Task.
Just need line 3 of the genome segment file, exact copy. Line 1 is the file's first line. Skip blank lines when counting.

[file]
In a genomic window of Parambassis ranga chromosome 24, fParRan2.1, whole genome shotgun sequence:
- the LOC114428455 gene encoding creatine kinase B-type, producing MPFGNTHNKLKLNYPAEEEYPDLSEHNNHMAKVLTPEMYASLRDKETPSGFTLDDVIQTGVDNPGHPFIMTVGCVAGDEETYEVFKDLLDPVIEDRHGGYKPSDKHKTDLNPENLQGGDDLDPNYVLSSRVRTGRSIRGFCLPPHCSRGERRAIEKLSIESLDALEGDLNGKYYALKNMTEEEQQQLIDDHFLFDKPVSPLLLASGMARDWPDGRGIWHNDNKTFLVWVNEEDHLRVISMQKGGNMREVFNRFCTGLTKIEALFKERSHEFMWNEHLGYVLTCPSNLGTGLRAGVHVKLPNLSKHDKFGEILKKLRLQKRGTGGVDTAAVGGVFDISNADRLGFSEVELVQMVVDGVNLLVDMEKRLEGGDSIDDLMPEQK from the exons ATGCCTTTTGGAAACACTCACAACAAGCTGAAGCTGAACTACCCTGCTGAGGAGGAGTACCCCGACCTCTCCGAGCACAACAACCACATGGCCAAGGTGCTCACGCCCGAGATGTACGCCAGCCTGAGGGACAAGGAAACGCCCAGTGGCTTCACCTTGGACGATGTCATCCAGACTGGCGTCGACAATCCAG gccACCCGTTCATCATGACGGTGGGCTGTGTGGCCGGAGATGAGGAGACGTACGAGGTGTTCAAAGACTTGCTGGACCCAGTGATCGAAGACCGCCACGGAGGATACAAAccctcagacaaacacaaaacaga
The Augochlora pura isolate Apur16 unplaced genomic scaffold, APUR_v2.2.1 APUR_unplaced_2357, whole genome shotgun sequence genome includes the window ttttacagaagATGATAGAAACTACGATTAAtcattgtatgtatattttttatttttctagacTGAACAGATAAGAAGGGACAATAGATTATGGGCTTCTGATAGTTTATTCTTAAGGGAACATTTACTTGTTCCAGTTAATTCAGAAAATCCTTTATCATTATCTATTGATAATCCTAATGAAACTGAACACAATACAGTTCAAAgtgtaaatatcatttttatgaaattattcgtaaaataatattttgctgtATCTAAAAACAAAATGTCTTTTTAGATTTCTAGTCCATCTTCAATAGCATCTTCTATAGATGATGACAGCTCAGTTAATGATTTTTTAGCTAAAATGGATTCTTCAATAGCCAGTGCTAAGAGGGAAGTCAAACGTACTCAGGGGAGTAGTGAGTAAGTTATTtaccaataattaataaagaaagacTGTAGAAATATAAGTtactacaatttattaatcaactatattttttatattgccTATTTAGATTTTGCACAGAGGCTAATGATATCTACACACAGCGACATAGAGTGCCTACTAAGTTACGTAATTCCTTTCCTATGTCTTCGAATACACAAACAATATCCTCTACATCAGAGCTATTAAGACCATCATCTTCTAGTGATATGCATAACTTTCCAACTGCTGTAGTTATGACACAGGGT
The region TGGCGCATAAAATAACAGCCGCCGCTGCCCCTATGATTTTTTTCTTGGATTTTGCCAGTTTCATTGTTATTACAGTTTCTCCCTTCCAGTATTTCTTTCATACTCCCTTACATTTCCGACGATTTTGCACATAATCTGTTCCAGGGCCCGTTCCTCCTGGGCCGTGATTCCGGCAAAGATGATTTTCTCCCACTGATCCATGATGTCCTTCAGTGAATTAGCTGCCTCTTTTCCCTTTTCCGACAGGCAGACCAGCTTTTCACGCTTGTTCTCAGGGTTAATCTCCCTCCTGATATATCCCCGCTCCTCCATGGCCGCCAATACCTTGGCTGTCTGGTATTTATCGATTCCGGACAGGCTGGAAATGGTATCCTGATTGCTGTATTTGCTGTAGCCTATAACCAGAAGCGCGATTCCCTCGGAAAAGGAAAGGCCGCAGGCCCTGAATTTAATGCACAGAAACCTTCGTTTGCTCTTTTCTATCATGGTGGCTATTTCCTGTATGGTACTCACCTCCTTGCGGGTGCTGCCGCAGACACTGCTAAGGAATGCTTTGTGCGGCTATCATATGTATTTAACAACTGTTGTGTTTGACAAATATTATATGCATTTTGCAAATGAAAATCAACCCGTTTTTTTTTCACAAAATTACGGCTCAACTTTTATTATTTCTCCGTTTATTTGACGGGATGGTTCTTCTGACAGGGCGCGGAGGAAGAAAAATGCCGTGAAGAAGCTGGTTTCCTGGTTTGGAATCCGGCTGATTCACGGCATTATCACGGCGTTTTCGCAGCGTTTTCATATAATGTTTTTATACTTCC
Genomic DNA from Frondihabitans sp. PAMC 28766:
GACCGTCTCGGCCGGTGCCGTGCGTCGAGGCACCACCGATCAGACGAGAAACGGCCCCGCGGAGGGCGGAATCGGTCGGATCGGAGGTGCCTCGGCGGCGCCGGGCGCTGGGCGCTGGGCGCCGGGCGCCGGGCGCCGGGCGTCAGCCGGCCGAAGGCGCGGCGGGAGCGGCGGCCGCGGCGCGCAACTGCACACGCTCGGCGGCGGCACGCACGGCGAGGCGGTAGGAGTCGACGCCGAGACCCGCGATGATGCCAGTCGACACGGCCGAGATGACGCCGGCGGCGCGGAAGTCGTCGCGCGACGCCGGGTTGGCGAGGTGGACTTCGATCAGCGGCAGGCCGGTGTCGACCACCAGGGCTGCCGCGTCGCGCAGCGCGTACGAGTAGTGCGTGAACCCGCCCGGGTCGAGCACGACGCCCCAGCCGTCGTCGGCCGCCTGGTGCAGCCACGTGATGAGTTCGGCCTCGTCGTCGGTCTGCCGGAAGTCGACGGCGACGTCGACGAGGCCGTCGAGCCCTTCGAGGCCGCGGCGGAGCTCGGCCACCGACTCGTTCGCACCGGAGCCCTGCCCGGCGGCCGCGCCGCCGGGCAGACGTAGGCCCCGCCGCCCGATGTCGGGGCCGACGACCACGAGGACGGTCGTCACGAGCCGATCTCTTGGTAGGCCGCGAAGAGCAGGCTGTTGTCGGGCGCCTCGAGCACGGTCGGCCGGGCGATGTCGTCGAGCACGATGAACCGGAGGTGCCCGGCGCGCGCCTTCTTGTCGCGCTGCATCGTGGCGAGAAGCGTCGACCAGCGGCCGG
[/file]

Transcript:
The Augochlora pura isolate Apur16 unplaced genomic scaffold, APUR_v2.2.1 APUR_unplaced_2357, whole genome shotgun sequence genome includes the window ttttacagaagATGATAGAAACTACGATTAAtcattgtatgtatattttttatttttctagacTGAACAGATAAGAAGGGACAATAGATTATGGGCTTCTGATAGTTTATTCTTAAGGGAACATTTACTTGTTCCAGTTAATTCAGAAAATCCTTTATCATTATCTATTGATAATCCTAATGAAACTGAACACAATACAGTTCAAAgtgtaaatatcatttttatgaaattattcgtaaaataatattttgctgtATCTAAAAACAAAATGTCTTTTTAGATTTCTAGTCCATCTTCAATAGCATCTTCTATAGATGATGACAGCTCAGTTAATGATTTTTTAGCTAAAATGGATTCTTCAATAGCCAGTGCTAAGAGGGAAGTCAAACGTACTCAGGGGAGTAGTGAGTAAGTTATTtaccaataattaataaagaaagacTGTAGAAATATAAGTtactacaatttattaatcaactatattttttatattgccTATTTAGATTTTGCACAGAGGCTAATGATATCTACACACAGCGACATAGAGTGCCTACTAAGTTACGTAATTCCTTTCCTATGTCTTCGAATACACAAACAATATCCTCTACATCAGAGCTATTAAGACCATCATCTTCTAGTGATATGCATAACTTTCCAACTGCTGTAGTTATGACACAGGGT